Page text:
Autism doesn’t just affect boys and men, but research on the condition still predominantly focuses on them. Some scientists are finally beginning to include women and nonbinary people in their studies.
Some traits of autism are associated with obvious differences in brain structure, and the scope of these alterations may depend on the person’s sex.
Autistic women’s activity in a ‘social’ brain region tracks with the extent to which they mask their autism.
Autistic people with a minority sexual orientation or gender identity face specific challenges, from having their self-assessments dismissed to difficulties advocating for their gender needs.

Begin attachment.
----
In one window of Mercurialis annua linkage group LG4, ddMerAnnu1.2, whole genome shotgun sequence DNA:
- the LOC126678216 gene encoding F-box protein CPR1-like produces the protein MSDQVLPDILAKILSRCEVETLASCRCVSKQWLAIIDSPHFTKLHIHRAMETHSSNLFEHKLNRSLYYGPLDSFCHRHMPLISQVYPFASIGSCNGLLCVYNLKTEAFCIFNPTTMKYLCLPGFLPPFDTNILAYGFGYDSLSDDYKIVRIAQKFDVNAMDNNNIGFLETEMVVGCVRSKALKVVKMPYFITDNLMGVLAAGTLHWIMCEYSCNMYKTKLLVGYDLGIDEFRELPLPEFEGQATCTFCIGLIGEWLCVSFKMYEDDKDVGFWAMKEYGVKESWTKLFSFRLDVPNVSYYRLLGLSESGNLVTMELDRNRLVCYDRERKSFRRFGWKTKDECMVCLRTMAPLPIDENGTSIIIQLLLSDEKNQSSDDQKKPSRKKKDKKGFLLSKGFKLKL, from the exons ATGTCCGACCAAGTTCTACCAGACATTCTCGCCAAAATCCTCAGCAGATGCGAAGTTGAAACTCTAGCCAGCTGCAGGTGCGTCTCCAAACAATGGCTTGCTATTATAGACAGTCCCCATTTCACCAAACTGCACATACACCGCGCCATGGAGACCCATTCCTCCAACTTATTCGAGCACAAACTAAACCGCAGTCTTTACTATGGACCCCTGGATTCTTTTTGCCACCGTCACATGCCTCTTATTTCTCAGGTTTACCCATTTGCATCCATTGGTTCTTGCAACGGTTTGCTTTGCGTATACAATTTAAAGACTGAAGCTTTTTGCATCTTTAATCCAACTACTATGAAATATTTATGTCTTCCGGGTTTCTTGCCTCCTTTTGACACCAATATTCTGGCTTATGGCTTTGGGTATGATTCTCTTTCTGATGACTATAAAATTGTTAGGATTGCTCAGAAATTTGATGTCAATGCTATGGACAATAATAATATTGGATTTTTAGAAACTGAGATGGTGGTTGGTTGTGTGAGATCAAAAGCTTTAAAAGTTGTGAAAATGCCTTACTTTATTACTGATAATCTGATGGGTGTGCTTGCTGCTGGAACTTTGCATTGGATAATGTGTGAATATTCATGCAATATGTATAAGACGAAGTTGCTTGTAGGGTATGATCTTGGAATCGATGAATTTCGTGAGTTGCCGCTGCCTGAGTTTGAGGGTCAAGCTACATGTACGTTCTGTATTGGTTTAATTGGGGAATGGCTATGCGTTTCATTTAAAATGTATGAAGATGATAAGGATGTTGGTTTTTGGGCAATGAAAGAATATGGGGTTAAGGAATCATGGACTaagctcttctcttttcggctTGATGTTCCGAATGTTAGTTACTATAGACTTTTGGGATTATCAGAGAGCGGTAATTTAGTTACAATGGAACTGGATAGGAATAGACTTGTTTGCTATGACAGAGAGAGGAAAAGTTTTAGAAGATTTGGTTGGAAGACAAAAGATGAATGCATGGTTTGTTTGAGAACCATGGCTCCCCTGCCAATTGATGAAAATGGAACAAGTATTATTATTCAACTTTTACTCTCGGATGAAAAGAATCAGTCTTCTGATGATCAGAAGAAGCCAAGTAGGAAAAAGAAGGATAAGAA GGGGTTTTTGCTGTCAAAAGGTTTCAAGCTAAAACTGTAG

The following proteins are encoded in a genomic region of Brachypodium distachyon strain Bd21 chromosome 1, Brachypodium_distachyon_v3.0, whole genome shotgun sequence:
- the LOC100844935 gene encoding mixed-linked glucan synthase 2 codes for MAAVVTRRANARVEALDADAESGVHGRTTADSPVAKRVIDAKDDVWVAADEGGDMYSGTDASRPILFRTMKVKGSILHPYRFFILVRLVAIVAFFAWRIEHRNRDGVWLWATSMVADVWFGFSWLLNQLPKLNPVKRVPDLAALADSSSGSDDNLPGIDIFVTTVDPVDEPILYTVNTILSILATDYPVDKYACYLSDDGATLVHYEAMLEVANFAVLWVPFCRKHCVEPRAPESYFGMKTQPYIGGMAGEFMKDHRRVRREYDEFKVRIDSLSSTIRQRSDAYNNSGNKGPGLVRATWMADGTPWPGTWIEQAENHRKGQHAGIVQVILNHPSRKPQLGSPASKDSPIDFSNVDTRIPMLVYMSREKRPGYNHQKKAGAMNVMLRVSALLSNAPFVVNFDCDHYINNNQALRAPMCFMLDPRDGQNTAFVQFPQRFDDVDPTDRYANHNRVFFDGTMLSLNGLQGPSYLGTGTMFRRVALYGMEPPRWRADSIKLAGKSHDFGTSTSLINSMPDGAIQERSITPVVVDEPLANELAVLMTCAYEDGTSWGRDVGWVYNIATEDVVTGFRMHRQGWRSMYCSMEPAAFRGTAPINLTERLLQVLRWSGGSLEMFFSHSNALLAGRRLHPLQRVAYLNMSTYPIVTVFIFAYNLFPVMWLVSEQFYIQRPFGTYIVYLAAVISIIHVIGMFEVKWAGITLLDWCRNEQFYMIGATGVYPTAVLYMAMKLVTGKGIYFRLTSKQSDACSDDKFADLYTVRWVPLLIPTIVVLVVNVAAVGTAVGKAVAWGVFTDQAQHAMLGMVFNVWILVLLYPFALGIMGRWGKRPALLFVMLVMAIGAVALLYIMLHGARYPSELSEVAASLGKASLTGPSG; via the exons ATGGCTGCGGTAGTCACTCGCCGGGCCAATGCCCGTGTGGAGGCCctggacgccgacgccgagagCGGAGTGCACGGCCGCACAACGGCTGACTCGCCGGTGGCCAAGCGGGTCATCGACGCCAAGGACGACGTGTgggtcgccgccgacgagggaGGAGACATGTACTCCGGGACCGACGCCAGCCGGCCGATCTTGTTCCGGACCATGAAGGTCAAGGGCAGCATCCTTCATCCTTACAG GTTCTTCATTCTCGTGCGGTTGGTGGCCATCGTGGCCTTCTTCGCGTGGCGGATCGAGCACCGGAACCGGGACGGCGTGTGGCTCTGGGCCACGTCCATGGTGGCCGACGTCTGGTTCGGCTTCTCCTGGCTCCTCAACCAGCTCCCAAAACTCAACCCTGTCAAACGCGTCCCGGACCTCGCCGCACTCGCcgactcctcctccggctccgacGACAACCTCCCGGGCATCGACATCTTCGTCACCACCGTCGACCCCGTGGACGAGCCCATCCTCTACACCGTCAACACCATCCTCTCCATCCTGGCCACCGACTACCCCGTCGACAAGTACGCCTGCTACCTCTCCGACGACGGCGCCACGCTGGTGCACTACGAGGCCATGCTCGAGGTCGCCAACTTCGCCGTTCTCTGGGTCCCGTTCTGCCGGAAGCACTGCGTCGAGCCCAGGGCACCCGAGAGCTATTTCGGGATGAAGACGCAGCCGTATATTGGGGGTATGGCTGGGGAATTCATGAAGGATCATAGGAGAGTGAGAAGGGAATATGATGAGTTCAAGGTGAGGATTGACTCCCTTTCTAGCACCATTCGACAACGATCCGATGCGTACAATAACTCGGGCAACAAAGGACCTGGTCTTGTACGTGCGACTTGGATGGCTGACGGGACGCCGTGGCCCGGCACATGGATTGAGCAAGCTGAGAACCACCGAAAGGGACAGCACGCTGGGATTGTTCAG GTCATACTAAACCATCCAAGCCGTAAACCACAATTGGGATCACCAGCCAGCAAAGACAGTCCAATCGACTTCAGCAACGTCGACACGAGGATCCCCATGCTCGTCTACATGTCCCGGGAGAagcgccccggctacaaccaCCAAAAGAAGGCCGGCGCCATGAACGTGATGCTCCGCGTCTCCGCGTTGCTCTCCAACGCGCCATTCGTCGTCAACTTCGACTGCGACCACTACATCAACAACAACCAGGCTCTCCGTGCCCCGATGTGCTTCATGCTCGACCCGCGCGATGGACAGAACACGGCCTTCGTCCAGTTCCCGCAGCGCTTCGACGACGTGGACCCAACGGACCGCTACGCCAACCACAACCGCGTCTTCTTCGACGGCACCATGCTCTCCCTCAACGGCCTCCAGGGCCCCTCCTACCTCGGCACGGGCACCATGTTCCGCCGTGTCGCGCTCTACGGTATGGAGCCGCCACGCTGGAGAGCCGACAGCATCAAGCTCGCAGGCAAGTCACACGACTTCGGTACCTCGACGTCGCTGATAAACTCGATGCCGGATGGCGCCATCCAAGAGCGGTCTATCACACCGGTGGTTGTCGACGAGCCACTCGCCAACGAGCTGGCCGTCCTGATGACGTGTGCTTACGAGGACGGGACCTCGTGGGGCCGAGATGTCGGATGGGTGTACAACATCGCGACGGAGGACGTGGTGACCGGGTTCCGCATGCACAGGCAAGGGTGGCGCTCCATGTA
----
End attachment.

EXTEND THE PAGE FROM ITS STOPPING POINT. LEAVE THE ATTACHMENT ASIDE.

Girls and boys with autism show different patterns of brain activity in response to sensory stimuli.
Autism researchers must attend to the need for sex and gender diversity in study design as a rule rather than as an exception.
The brain’s immune cells, called microglia, function differently in male and female rodents. In people, a similar phenomenon may make male brains more vulnerable to autism.
Girls with autism traits have fewer problems with social communication than boys do early on, but their skills worsen by adolescence.